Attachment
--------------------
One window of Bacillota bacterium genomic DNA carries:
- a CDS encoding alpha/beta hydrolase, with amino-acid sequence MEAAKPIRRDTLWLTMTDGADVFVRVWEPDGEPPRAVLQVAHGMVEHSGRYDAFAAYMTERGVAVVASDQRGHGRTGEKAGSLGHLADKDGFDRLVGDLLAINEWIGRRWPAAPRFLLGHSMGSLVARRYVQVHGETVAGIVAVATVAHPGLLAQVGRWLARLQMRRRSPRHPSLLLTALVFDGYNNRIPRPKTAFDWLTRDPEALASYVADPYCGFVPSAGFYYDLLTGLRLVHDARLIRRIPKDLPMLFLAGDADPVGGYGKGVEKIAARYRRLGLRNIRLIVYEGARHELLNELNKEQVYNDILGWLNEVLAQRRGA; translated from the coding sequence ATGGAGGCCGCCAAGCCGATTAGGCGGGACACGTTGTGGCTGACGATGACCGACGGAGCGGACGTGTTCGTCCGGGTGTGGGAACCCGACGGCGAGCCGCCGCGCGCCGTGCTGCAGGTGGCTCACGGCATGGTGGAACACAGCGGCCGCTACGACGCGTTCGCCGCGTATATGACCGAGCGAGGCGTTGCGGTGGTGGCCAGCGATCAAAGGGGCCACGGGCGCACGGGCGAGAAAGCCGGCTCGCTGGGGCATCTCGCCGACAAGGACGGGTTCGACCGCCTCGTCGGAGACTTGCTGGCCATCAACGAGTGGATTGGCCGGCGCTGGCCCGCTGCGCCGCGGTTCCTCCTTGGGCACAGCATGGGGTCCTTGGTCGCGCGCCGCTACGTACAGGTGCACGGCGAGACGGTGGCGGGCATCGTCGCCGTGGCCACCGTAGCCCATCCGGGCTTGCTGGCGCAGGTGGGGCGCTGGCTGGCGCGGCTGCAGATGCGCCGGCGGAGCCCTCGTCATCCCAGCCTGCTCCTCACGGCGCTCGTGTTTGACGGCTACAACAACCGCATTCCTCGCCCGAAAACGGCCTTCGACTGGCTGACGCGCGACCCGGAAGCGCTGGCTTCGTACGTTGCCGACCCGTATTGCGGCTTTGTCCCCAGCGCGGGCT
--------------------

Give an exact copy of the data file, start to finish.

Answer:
One window of Bacillota bacterium genomic DNA carries:
- a CDS encoding alpha/beta hydrolase, with amino-acid sequence MEAAKPIRRDTLWLTMTDGADVFVRVWEPDGEPPRAVLQVAHGMVEHSGRYDAFAAYMTERGVAVVASDQRGHGRTGEKAGSLGHLADKDGFDRLVGDLLAINEWIGRRWPAAPRFLLGHSMGSLVARRYVQVHGETVAGIVAVATVAHPGLLAQVGRWLARLQMRRRSPRHPSLLLTALVFDGYNNRIPRPKTAFDWLTRDPEALASYVADPYCGFVPSAGFYYDLLTGLRLVHDARLIRRIPKDLPMLFLAGDADPVGGYGKGVEKIAARYRRLGLRNIRLIVYEGARHELLNELNKEQVYNDILGWLNEVLAQRRGA; translated from the coding sequence ATGGAGGCCGCCAAGCCGATTAGGCGGGACACGTTGTGGCTGACGATGACCGACGGAGCGGACGTGTTCGTCCGGGTGTGGGAACCCGACGGCGAGCCGCCGCGCGCCGTGCTGCAGGTGGCTCACGGCATGGTGGAACACAGCGGCCGCTACGACGCGTTCGCCGCGTATATGACCGAGCGAGGCGTTGCGGTGGTGGCCAGCGATCAAAGGGGCCACGGGCGCACGGGCGAGAAAGCCGGCTCGCTGGGGCATCTCGCCGACAAGGACGGGTTCGACCGCCTCGTCGGAGACTTGCTGGCCATCAACGAGTGGATTGGCCGGCGCTGGCCCGCTGCGCCGCGGTTCCTCCTTGGGCACAGCATGGGGTCCTTGGTCGCGCGCCGCTACGTACAGGTGCACGGCGAGACGGTGGCGGGCATCGTCGCCGTGGCCACCGTAGCCCATCCGGGCTTGCTGGCGCAGGTGGGGCGCTGGCTGGCGCGGCTGCAGATGCGCCGGCGGAGCCCTCGTCATCCCAGCCTGCTCCTCACGGCGCTCGTGTTTGACGGCTACAACAACCGCATTCCTCGCCCGAAAACGGCCTTCGACTGGCTGACGCGCGACCCGGAAGCGCTGGCTTCGTACGTTGCCGACCCGTATTGCGGCTTTGTCCCCAGCGCGGGCT